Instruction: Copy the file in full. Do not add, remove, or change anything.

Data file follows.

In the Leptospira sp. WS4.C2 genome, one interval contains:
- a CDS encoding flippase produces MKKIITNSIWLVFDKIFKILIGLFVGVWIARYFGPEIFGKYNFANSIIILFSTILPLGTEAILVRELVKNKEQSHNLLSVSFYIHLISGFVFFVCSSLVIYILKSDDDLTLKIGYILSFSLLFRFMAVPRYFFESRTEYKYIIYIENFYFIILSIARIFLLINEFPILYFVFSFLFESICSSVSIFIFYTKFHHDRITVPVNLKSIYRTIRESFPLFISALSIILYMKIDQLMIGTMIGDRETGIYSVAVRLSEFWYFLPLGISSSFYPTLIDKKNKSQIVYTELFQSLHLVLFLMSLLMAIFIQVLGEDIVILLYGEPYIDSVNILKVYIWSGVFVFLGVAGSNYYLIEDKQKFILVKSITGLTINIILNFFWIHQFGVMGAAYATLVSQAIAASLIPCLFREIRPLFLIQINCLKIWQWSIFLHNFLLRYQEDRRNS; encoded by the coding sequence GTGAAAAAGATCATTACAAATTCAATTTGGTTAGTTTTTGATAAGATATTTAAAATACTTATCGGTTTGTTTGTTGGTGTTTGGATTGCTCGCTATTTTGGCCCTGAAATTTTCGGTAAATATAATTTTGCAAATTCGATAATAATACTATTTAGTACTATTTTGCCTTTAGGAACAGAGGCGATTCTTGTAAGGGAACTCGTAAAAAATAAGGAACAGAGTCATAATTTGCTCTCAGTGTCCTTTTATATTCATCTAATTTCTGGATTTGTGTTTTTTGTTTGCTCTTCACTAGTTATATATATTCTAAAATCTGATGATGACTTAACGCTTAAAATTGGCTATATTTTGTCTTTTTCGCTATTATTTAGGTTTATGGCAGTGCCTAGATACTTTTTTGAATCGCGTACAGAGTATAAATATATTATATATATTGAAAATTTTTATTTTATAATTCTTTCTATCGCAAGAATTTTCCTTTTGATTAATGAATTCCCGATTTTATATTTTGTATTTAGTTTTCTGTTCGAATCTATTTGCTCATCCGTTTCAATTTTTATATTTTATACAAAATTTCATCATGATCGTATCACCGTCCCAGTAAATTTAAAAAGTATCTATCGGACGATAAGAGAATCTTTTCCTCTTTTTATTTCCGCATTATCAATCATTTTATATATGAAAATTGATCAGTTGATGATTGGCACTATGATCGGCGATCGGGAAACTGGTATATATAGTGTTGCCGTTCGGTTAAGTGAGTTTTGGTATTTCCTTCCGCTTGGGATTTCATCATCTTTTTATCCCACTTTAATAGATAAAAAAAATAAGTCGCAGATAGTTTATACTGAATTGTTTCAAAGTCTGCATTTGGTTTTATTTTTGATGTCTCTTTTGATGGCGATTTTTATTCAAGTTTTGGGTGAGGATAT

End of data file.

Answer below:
In the Leptospira sp. WS4.C2 genome, one interval contains:
- a CDS encoding flippase produces MKKIITNSIWLVFDKIFKILIGLFVGVWIARYFGPEIFGKYNFANSIIILFSTILPLGTEAILVRELVKNKEQSHNLLSVSFYIHLISGFVFFVCSSLVIYILKSDDDLTLKIGYILSFSLLFRFMAVPRYFFESRTEYKYIIYIENFYFIILSIARIFLLINEFPILYFVFSFLFESICSSVSIFIFYTKFHHDRITVPVNLKSIYRTIRESFPLFISALSIILYMKIDQLMIGTMIGDRETGIYSVAVRLSEFWYFLPLGISSSFYPTLIDKKNKSQIVYTELFQSLHLVLFLMSLLMAIFIQVLGEDIVILLYGEPYIDSVNILKVYIWSGVFVFLGVAGSNYYLIEDKQKFILVKSITGLTINIILNFFWIHQFGVMGAAYATLVSQAIAASLIPCLFREIRPLFLIQINCLKIWQWSIFLHNFLLRYQEDRRNS; encoded by the coding sequence GTGAAAAAGATCATTACAAATTCAATTTGGTTAGTTTTTGATAAGATATTTAAAATACTTATCGGTTTGTTTGTTGGTGTTTGGATTGCTCGCTATTTTGGCCCTGAAATTTTCGGTAAATATAATTTTGCAAATTCGATAATAATACTATTTAGTACTATTTTGCCTTTAGGAACAGAGGCGATTCTTGTAAGGGAACTCGTAAAAAATAAGGAACAGAGTCATAATTTGCTCTCAGTGTCCTTTTATATTCATCTAATTTCTGGATTTGTGTTTTTTGTTTGCTCTTCACTAGTTATATATATTCTAAAATCTGATGATGACTTAACGCTTAAAATTGGCTATATTTTGTCTTTTTCGCTATTATTTAGGTTTATGGCAGTGCCTAGATACTTTTTTGAATCGCGTACAGAGTATAAATATATTATATATATTGAAAATTTTTATTTTATAATTCTTTCTATCGCAAGAATTTTCCTTTTGATTAATGAATTCCCGATTTTATATTTTGTATTTAGTTTTCTGTTCGAATCTATTTGCTCATCCGTTTCAATTTTTATATTTTATACAAAATTTCATCATGATCGTATCACCGTCCCAGTAAATTTAAAAAGTATCTATCGGACGATAAGAGAATCTTTTCCTCTTTTTATTTCCGCATTATCAATCATTTTATATATGAAAATTGATCAGTTGATGATTGGCACTATGATCGGCGATCGGGAAACTGGTATATATAGTGTTGCCGTTCGGTTAAGTGAGTTTTGGTATTTCCTTCCGCTTGGGATTTCATCATCTTTTTATCCCACTTTAATAGATAAAAAAAATAAGTCGCAGATAGTTTATACTGAATTGTTTCAAAGTCTGCATTTGGTTTTATTTTTGATGTCTCTTTTGATGGCGATTTTTATTCAAGTTTTGGGTGAGGATAT